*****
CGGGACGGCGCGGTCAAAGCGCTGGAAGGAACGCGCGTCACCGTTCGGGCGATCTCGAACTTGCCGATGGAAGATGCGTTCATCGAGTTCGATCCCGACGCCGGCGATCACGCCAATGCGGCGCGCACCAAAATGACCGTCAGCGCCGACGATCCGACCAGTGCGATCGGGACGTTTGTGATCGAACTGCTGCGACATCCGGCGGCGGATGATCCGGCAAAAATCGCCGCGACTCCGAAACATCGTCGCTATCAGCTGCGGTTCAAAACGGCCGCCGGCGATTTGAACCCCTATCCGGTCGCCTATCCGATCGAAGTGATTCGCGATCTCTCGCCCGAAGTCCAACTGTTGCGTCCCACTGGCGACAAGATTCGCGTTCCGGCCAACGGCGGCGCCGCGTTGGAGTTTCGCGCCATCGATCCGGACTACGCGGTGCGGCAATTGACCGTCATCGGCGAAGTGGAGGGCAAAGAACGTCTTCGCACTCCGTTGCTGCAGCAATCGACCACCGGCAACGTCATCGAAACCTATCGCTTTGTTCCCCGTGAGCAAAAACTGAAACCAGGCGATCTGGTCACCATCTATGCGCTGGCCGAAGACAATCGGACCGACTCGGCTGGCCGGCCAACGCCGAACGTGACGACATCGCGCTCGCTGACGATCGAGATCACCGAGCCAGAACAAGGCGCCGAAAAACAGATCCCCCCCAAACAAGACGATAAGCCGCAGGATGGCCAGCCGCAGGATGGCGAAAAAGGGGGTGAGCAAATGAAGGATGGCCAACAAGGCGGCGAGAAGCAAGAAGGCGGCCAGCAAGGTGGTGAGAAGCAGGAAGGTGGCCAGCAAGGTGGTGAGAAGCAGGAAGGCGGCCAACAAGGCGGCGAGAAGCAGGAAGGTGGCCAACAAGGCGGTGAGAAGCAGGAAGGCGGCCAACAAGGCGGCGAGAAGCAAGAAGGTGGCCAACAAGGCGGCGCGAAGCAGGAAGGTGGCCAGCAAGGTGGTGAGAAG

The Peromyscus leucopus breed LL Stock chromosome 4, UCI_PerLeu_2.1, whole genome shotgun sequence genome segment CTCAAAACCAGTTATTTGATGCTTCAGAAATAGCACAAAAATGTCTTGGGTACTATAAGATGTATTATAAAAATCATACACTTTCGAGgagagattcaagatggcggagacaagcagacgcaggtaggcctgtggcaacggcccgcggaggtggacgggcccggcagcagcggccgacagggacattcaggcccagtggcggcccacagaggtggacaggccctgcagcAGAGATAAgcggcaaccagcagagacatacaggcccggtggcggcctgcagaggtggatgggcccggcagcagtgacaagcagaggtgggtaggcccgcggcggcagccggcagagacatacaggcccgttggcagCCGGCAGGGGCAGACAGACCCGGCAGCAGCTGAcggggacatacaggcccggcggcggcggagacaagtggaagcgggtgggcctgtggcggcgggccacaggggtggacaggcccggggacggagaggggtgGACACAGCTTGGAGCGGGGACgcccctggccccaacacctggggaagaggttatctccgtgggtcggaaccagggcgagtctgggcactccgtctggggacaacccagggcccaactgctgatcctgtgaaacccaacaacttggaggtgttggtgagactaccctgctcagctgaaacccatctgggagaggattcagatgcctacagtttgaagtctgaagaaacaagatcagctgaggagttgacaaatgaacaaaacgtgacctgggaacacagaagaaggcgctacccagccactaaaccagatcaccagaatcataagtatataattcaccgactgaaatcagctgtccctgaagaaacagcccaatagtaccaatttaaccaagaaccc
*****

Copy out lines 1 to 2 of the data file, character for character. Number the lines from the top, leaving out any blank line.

CGGGACGGCGCGGTCAAAGCGCTGGAAGGAACGCGCGTCACCGTTCGGGCGATCTCGAACTTGCCGATGGAAGATGCGTTCATCGAGTTCGATCCCGACGCCGGCGATCACGCCAATGCGGCGCGCACCAAAATGACCGTCAGCGCCGACGATCCGACCAGTGCGATCGGGACGTTTGTGATCGAACTGCTGCGACATCCGGCGGCGGATGATCCGGCAAAAATCGCCGCGACTCCGAAACATCGTCGCTATCAGCTGCGGTTCAAAACGGCCGCCGGCGATTTGAACCCCTATCCGGTCGCCTATCCGATCGAAGTGATTCGCGATCTCTCGCCCGAAGTCCAACTGTTGCGTCCCACTGGCGACAAGATTCGCGTTCCGGCCAACGGCGGCGCCGCGTTGGAGTTTCGCGCCATCGATCCGGACTACGCGGTGCGGCAATTGACCGTCATCGGCGAAGTGGAGGGCAAAGAACGTCTTCGCACTCCGTTGCTGCAGCAATCGACCACCGGCAACGTCATCGAAACCTATCGCTTTGTTCCCCGTGAGCAAAAACTGAAACCAGGCGATCTGGTCACCATCTATGCGCTGGCCGAAGACAATCGGACCGACTCGGCTGGCCGGCCAACGCCGAACGTGACGACATCGCGCTCGCTGACGATCGAGATCACCGAGCCAGAACAAGGCGCCGAAAAACAGATCCCCCCCAAACAAGACGATAAGCCGCAGGATGGCCAGCCGCAGGATGGCGAAAAAGGGGGTGAGCAAATGAAGGATGGCCAACAAGGCGGCGAGAAGCAAGAAGGCGGCCAGCAAGGTGGTGAGAAGCAGGAAGGTGGCCAGCAAGGTGGTGAGAAGCAGGAAGGCGGCCAACAAGGCGGCGAGAAGCAGGAAGGTGGCCAACAAGGCGGTGAGAAGCAGGAAGGCGGCCAACAAGGCGGCGAGAAGCAAGAAGGTGGCCAACAAGGCGGCGCGAAGCAGGAAGGTGGCCAGCAAGGTGGTGAGAAG

The Peromyscus leucopus breed LL Stock chromosome 4, UCI_PerLeu_2.1, whole genome shotgun sequence genome segment CTCAAAACCAGTTATTTGATGCTTCAGAAATAGCACAAAAATGTCTTGGGTACTATAAGATGTATTATAAAAATCATACACTTTCGAGgagagattcaagatggcggagacaagcagacgcaggtaggcctgtggcaacggcccgcggaggtggacgggcccggcagcagcggccgacagggacattcaggcccagtggcggcccacagaggtggacaggccctgcagcAGAGATAAgcggcaaccagcagagacatacaggcccggtggcggcctgcagaggtggatgggcccggcagcagtgacaagcagaggtgggtaggcccgcggcggcagccggcagagacatacaggcccgttggcagCCGGCAGGGGCAGACAGACCCGGCAGCAGCTGAcggggacatacaggcccggcggcggcggagacaagtggaagcgggtgggcctgtggcggcgggccacaggggtggacaggcccggggacggagaggggtgGACACAGCTTGGAGCGGGGACgcccctggccccaacacctggggaagaggttatctccgtgggtcggaaccagggcgagtctgggcactccgtctggggacaacccagggcccaactgctgatcctgtgaaacccaacaacttggaggtgttggtgagactaccctgctcagctgaaacccatctgggagaggattcagatgcctacagtttgaagtctgaagaaacaagatcagctgaggagttgacaaatgaacaaaacgtgacctgggaacacagaagaaggcgctacccagccactaaaccagatcaccagaatcataagtatataattcaccgactgaaatcagctgtccctgaagaaacagcccaatagtaccaatttaaccaagaaccc